Opinion: Think what this teen's idea could save

Steve Rogers
Staff Writer

A fatal accident prompts a Golden Triangle legislator to try to bring common sense to some emergency situations.

In the meantime, a teenager's singular effort to address what she sees as an equally serious problem is going largely unnoticed.

District 38 State Rep. Gary Chism, a Lowndes County Republican who represents parts of Lowndes, Clay and Oktibbeha counties, has pushed HB 1202 through the House.

Pushed may be overly dramatic; it passed 117-0 so it didn't require much of a push, just a little wind for its full sail.

And why not? It's one of those feel-good measures that's tough to argue with. Simply put, it would amend existing state statutes concerning how vehicles are marked and lighted to require any responder operating "an emergency vehicle authorized to be marked with blinking, rotating or oscillating lights ... shall use blinking, rotating or oscillating lights when operating the emergency vehicle at a speed in excess of" 30 miles per hour over the posted speed limit.

The genesis for the legislation, which still must be approved by the Senate, is a May 7, 2017, accident that killed 22-year-old Kaelin Kersh, a Mississippi State University track athlete who had graduated less than 48 hours earlier. The 2002 Toyota Corolla in which she was riding was broadsided by a speeding Highway Patrol SUV driven by Kyle Lee. The trooper was eastbound on Highway 182 at about 1:30 a.m. on a rainy night when the Corolla, driven by Noel Collier, tried to pull from Mayhew Road to go west on Highway 182.

Porter and front-seat passenger Tanequa Alexander, were injured. He said he misjudged the trooper's sped because it had no indication it was speeding.

The families of Kersh and the survivors have sued Lee and the Department of Public Safety and the Department has countersued. The families claim dash-cam video from his cruiser show he was doing 100 mph with no lights or siren going.

The official accident report says he was doing 68 in a 45 mph zone.

The trooper was responding to a call of a car that had left the road and driven into a ditch.

As Chism notes, it obviously makes sense for emergency responders, whether a state trooper, volunteer firefighter or undercover drug agent, to show some signs of urgency -- flashing lights, for instance -- when speeding to a call.

It stuns me to think the Mississippi Highway Patrol didn't already have a policy in place requiring it.

I guess it's better late than never that we put something like this in state law, although since it doesn't include any penalty, it's little more than a formality. I guess it would serve to establish some responsibility in a lawsuit.

While the accident provided the big-picture motivation for the bill, the real force was Chism having to eat a little crow. Last year, four days after the accident, Chism told a large group of business and civic leaders in Columbus he was almost certain the accident was alcohol-related. He was using it to support his opposition to the so-called "red-cup" law being discussed in the Legislature.

Within days of his comments, he got a call from Kaelin Kersh's mother, who explained to him alcohol was not the cause.

"She told me I was in error," Chism said, noting the students had been drinking but weren't intoxicated. "I had to apologize to her and did.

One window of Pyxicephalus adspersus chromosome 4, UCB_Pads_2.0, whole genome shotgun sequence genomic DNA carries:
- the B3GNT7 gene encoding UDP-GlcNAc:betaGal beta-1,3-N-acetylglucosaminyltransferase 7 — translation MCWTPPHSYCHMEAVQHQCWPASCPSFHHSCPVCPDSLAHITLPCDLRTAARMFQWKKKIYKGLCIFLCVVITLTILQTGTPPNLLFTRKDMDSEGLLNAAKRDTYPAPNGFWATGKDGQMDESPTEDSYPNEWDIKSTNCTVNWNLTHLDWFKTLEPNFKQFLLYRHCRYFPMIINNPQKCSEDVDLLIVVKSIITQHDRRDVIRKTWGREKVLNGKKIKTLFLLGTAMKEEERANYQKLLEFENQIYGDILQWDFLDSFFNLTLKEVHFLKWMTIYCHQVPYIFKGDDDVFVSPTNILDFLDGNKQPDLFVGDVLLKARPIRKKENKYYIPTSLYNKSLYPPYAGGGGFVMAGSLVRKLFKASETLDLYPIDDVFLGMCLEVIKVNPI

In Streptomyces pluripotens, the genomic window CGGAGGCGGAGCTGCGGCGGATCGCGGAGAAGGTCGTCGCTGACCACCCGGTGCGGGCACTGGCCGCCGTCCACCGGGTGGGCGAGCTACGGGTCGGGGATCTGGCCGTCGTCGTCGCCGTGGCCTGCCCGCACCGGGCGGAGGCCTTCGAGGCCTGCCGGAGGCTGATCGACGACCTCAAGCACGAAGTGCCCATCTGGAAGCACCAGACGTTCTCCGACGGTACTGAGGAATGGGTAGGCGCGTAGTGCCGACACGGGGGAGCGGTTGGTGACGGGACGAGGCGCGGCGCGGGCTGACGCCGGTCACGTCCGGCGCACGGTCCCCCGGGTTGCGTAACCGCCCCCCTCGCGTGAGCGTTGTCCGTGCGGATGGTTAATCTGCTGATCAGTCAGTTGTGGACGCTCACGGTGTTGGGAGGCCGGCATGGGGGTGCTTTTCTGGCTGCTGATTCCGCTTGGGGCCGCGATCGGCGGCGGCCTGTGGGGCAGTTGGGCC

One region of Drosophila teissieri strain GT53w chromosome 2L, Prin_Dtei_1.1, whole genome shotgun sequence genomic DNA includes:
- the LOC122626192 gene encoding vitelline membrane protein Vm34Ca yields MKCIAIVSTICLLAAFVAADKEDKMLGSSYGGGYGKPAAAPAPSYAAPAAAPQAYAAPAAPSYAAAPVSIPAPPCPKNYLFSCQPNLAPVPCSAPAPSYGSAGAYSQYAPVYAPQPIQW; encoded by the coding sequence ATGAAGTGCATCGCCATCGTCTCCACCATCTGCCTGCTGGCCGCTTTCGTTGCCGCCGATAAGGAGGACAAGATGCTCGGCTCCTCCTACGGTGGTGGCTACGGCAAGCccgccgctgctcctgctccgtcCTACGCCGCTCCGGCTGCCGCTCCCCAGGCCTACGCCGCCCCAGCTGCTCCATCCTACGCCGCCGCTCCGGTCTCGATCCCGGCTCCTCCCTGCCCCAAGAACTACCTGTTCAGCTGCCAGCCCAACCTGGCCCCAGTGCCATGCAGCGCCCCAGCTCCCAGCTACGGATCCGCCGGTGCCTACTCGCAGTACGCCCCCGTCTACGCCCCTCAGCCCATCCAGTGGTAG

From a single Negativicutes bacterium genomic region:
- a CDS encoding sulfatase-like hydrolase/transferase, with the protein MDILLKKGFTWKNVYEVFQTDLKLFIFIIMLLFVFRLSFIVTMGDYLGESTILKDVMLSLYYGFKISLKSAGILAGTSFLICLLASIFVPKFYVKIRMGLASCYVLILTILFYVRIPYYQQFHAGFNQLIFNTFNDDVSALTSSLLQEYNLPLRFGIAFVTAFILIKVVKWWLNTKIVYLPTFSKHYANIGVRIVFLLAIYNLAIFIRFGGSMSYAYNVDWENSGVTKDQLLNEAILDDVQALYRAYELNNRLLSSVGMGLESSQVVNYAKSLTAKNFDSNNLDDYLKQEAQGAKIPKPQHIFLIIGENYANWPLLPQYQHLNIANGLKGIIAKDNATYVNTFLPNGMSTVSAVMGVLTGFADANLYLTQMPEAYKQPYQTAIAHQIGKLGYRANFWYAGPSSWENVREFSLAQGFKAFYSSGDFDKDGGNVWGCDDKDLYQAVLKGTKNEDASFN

"But after that, it started our conversation about the cause and how we needed to do something so another mother doesn't have to go through this. It was such a simple idea," Chism continued.

All that said, it begs the question of why Mississippi remains one of 32 states that don't require drivers to have their headlights on when their windshield wipers are on. Kelly Corley, a high school senior in Rankin County, wonders the same thing.

In fact, she's made raising awareness about the issue her project for her Girl Scout Gold Award. She has established a Web site -- https://windshieldheadlightlaw.weebly.com -- and been contacting legislators and distributing information and public locations in her community.

It's easier to let her say in her own words why she took up the issue: "I was driving one day while it was raining and I was about to turn on to a road when a dark-colored car drove past me without its headlights on. I didn't see that car at all and if I had turned a second before we would have collided. Curiously, I looked it up and of course Mississippi didn't have a law in place for that, but 19 other states did."

She also noted a 2011 study by the Transportation Lighting Alliance shows a direct reduction in fatal traffic accidents after a state had added the windshield wiper headlight regulation. In fact, the “Daytime Use of Automotive Headlamps During Inclement Weather: Safety and Conspicuity” study determined the law reduced dawn/dusk fatal crashes by 30% and daytime accidents by 7%, she told me.

"That's another one that sounds like a no-brainer," Chism told me.

Unfortunately, her efforts have failed to attract much attention in the halls of the Legislature.

And it's probably too late to try to amend any existing legislation this year to make the change. But Chism and some others are looking for ways to put some teeth in the state's ban on texting and driving which is almost unenforceable.

The windshield wiper-headlight link would be a natural tie to the texting issue, Chism agreed.

We all appreciate the emotional, feel-good moments provided by bills like the one Chism is pushing. Think what Kelly Corley's issue could do.

Steve Rogers is the news reporter for the Daily Times Leader in West Point. The views expressed in this column are his and do not necessarily reflect the views of the newspaper or its staff.